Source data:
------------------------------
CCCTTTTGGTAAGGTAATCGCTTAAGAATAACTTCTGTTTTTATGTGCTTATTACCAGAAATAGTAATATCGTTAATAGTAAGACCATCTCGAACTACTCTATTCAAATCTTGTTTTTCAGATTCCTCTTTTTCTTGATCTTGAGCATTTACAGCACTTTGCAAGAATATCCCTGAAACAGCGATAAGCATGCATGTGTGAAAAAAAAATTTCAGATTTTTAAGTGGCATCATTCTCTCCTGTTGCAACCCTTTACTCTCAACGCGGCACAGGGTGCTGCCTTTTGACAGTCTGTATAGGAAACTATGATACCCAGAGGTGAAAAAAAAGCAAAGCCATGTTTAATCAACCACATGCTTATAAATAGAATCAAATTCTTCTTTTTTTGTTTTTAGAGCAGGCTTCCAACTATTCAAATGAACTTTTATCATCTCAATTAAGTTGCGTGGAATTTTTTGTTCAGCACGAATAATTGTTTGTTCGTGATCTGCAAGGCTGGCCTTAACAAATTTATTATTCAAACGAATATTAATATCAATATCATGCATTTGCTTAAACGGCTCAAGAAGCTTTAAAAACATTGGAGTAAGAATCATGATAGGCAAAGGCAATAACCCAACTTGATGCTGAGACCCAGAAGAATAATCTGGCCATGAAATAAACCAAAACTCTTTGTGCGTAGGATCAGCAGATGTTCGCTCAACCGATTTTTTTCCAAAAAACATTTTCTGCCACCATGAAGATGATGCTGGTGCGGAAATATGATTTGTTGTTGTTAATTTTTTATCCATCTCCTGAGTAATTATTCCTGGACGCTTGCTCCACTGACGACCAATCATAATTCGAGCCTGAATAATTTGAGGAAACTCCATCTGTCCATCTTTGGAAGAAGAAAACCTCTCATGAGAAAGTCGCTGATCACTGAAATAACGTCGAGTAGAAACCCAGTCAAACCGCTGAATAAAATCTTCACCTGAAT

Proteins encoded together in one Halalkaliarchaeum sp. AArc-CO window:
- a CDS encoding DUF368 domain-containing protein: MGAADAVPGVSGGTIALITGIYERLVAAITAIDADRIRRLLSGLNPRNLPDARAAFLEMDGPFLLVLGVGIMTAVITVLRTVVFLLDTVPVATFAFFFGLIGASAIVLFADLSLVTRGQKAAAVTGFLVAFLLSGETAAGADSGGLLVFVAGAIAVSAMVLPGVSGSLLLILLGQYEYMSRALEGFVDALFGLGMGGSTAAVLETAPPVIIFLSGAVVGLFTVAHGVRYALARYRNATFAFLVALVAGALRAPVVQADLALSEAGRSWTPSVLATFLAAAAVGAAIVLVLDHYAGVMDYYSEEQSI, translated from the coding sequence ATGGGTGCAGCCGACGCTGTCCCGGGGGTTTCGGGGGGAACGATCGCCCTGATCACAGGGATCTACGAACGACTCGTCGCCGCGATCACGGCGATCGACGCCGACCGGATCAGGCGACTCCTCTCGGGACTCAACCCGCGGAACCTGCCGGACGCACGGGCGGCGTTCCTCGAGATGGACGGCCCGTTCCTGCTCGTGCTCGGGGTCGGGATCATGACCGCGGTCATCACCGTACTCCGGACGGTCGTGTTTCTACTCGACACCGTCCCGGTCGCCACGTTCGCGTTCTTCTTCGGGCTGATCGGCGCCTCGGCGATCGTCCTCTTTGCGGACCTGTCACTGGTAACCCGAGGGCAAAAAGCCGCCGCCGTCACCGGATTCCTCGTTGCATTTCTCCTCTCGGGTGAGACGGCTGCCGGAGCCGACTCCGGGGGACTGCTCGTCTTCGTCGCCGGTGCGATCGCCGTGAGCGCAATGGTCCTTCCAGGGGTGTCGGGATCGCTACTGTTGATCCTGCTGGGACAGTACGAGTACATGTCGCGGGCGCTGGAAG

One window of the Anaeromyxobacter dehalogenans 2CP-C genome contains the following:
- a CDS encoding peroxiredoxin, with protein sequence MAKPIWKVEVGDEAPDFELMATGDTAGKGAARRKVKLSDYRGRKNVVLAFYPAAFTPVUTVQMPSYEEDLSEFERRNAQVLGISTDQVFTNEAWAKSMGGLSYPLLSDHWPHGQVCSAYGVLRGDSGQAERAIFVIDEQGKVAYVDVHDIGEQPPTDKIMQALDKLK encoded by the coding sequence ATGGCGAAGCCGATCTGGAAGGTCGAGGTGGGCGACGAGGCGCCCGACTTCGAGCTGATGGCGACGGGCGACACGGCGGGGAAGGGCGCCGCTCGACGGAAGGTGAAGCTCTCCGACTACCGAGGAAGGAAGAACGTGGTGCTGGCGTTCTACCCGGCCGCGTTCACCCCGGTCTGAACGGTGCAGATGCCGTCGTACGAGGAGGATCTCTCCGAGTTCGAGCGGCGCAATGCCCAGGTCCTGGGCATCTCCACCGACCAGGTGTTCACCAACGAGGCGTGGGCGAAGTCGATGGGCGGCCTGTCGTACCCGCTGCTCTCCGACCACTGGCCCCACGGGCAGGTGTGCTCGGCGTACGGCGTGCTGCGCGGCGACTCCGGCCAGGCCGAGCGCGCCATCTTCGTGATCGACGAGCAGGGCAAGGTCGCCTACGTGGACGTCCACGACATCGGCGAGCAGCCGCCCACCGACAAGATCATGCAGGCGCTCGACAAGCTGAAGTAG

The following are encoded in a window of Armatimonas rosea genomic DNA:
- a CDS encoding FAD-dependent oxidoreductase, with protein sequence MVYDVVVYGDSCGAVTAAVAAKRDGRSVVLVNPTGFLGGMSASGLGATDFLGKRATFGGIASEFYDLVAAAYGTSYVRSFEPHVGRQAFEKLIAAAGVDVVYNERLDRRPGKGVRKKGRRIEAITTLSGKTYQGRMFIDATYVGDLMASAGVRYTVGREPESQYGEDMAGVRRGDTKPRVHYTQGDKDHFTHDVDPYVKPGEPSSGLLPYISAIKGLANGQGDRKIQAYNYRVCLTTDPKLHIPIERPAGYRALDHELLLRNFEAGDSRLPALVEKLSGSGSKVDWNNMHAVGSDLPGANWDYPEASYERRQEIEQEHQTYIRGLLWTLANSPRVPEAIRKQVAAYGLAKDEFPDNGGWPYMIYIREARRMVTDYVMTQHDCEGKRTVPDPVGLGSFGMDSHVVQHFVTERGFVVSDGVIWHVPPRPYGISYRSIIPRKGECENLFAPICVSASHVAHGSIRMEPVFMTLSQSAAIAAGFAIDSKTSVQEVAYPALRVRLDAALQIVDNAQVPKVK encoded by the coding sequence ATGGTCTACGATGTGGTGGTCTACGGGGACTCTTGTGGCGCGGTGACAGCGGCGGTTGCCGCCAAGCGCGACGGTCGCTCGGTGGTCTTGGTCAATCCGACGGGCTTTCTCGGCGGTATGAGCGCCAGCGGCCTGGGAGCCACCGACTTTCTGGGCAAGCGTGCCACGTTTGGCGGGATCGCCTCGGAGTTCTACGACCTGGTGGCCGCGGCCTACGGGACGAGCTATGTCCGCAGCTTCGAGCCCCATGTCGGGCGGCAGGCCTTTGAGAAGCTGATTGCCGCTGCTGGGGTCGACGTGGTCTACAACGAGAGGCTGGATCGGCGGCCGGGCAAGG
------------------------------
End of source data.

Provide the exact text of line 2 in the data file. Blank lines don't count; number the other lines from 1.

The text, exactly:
Proteins encoded together in one Halalkaliarchaeum sp. AArc-CO window: